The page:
We can view the changes in the transaction log using the history() method from the Delta APIs:

Delta history API

This makes it easy to trace the lineage of all changes to the underlying data, ensuring that your model can be reproduced with exactly the same data it was built on. You can specify a specific version or timestamp when you load in your data from Delta Lake.

version = 1 
wine_df_delta ='delta').option('versionAsOf', version).load(data_path)

# Version by Timestamp
timestamp = '2021-03-02T15:33:29.000+0000'
wine_df_delta ='delta').option('timeStampAsOf', timestamp).load(data_path)

Tracking models with MLflow

Once you’re able to reliably reproduce your data, the next step is reproducing your model. The open-source library MLflow includes 4 components for managing the ML lifecycle and greatly simplifies experiment reproducibility.

4 components of MLflow

MLflow tracking allows you to log hyperparameters, metrics, code, model and any additional artifacts (such as files, plots, data versions, etc.) to a central location. This includes logging Delta tables and corresponding versions to ensure data consistency for each run (avoiding the need to actually copy or snapshot the entire data). Let’s take a look at an example of building a random forest model on the wine dataset, and logging our experiment with MLflow. The entire code can be found in this notebook.

with mlflow.start_run() as run:
    # Log params
    n_estimators = 1000
    max_features = 'sqrt'
    params = {'data_version': data_version,
              'n_estimators': n_estimators,
              'max_features': max_features}

    # Train and log the model 
    rf = RandomForestRegressor(n_estimators=n_estimators, 
                               random_state=seed), y_train) 
    mlflow.sklearn.log_model(rf, 'model')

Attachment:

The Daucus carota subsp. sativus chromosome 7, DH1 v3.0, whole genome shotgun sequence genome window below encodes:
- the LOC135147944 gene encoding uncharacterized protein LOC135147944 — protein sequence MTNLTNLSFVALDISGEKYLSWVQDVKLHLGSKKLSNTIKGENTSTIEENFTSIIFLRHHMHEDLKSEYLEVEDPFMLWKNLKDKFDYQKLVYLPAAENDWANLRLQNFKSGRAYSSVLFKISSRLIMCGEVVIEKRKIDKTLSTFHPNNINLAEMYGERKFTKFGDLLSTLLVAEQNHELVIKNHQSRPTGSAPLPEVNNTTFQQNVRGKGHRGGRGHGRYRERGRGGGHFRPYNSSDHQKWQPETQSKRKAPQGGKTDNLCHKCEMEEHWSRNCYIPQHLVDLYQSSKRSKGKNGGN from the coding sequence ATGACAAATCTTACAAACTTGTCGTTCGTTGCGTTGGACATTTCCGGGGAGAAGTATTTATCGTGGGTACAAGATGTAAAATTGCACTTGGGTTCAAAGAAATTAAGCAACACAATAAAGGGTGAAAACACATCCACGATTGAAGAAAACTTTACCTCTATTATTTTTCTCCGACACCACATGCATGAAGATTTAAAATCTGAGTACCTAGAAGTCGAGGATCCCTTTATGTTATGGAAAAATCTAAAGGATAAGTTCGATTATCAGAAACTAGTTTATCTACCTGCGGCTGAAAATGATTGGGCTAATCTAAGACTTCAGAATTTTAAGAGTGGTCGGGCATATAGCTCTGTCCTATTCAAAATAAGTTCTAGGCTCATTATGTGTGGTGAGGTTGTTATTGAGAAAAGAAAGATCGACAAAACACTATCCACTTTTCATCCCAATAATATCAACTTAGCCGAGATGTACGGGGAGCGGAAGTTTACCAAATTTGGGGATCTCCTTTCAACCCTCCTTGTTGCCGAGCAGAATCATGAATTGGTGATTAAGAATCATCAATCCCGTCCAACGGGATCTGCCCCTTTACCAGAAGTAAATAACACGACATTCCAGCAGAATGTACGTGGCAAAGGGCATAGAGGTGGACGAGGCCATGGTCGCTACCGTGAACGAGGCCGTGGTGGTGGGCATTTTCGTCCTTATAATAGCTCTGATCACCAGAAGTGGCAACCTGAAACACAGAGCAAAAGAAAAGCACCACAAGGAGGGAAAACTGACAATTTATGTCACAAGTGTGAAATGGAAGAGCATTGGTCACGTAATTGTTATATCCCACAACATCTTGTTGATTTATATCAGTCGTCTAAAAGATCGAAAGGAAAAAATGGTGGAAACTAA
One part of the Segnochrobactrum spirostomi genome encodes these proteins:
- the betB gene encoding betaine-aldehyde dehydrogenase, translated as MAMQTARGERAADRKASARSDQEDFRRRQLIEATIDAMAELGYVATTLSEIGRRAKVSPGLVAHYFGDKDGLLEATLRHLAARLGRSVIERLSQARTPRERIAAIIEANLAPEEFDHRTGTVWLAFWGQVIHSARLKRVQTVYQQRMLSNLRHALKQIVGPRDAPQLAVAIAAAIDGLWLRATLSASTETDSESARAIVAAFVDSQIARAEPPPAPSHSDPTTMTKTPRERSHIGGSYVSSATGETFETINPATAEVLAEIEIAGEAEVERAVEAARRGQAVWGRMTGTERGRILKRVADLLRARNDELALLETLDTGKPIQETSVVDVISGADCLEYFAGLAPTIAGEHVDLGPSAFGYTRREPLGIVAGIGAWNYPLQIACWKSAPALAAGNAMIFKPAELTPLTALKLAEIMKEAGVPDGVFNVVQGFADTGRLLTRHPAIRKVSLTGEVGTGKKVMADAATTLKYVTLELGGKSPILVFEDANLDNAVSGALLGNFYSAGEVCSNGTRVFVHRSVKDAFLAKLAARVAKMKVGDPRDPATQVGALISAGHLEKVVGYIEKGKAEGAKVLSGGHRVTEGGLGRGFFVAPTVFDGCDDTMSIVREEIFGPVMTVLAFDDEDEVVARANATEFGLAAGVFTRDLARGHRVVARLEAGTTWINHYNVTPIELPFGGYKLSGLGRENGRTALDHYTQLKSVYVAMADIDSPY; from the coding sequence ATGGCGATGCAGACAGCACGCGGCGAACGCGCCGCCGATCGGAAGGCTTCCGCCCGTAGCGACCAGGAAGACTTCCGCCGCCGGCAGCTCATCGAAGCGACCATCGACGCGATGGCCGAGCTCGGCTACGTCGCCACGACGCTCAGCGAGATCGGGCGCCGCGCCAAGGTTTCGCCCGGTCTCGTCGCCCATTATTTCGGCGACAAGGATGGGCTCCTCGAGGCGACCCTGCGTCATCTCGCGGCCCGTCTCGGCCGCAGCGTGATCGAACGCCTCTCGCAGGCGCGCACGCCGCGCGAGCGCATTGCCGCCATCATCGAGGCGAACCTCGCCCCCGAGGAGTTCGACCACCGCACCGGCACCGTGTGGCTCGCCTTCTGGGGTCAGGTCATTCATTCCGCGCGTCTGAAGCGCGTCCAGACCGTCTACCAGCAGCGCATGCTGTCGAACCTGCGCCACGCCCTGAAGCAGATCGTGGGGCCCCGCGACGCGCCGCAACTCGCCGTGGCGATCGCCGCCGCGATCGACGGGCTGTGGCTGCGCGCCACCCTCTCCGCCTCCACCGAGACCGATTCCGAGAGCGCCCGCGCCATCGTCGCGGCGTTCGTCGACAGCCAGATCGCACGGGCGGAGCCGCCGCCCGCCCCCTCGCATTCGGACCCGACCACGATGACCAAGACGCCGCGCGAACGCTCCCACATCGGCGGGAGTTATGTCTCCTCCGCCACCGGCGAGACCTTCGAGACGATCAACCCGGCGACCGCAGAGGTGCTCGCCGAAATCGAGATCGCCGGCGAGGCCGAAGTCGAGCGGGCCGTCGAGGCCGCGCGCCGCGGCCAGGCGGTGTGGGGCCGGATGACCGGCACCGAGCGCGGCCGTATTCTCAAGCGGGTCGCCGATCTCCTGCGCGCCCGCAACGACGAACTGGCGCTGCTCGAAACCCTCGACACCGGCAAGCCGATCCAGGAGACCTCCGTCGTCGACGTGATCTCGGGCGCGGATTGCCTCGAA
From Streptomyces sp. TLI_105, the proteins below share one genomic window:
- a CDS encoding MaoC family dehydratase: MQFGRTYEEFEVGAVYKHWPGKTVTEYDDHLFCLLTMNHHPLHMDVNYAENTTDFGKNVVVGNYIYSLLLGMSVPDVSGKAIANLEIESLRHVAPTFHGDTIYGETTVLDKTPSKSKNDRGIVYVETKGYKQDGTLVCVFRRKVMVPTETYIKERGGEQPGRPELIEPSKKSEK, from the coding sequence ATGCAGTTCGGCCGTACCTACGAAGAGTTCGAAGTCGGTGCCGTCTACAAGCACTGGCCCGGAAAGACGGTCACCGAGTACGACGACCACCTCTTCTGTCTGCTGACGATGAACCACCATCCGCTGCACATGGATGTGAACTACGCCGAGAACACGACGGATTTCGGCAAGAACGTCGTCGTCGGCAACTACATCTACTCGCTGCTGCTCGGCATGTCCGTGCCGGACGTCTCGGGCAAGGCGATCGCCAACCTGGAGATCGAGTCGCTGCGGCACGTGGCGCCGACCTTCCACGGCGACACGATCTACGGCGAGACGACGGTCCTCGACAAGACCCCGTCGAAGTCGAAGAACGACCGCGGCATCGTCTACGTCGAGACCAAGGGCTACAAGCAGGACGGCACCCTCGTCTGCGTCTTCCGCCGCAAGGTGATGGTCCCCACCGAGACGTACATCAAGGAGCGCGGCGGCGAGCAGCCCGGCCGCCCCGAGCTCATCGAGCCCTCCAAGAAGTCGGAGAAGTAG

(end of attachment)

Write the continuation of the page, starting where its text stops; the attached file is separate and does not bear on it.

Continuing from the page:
# Log metrics
    metrics = {'rmse': rmse,
               'mae': mae,
               'r2' : r2}

The results are logged to the MLflow tracking UI, which you can access by selecting the Experiment icon in the upper right-hand corner of your Databricks notebook (unless you provide a different experiment location). From here, you can compare runs, filter based on certain metrics or parameters, etc.

 MLflow UI

In addition to manually logging your parameters, metrics and so forth, there are autologging capabilities for some built-in model flavors that MLflow supports. For example, to automatically log an sklearn model, you simply add: mlflow.sklearn.autolog() and it will log the parameters, metrics, generate confusion matrices for classification problems and much more when an is called.

When logging a model to the tracking server, MLflow creates a standard model packaging format. It automatically creates a conda.yaml file, which outlines the necessary channels, dependencies and versions that are required to recreate the environment necessary to load the model. This means you can easily mirror the environment of any model tracked and logged to MLflow.

conda.yaml logged in MLflow UI

When using managed MLflow on the Databricks platform, there is a ‘reproduce run’ feature that allows you to reproduce training runs with the click of a button. It automatically snapshots your Databricks notebook, cluster configuration and any additional libraries you might have installed.

Reproduce Run option on Databricks

Check out this reproduce run feature and see if you can reproduce your own experiments or those of your coworkers!

Putting it all together

Now that you’ve learned how the Lakehouse architecture with Delta Lake and MLflow addresses the data, model, code and environment ML reproducibility challenges, take a look at this notebook and reproduce our experiment for yourself! Even with the ability to reproduce the aforementioned items, there might still be some things outside of your control. Regardless, building ML solutions with Delta Lake and MLflow on Databricks addresses the vast majority of issues people face when reproducing ML experiments

Interested to learn what other problems you can solve with a data lakehouse? Read this recent blog on the challenges of the traditional two-tier data architecture and how the lakehouse architecture is helping businesses overcome them.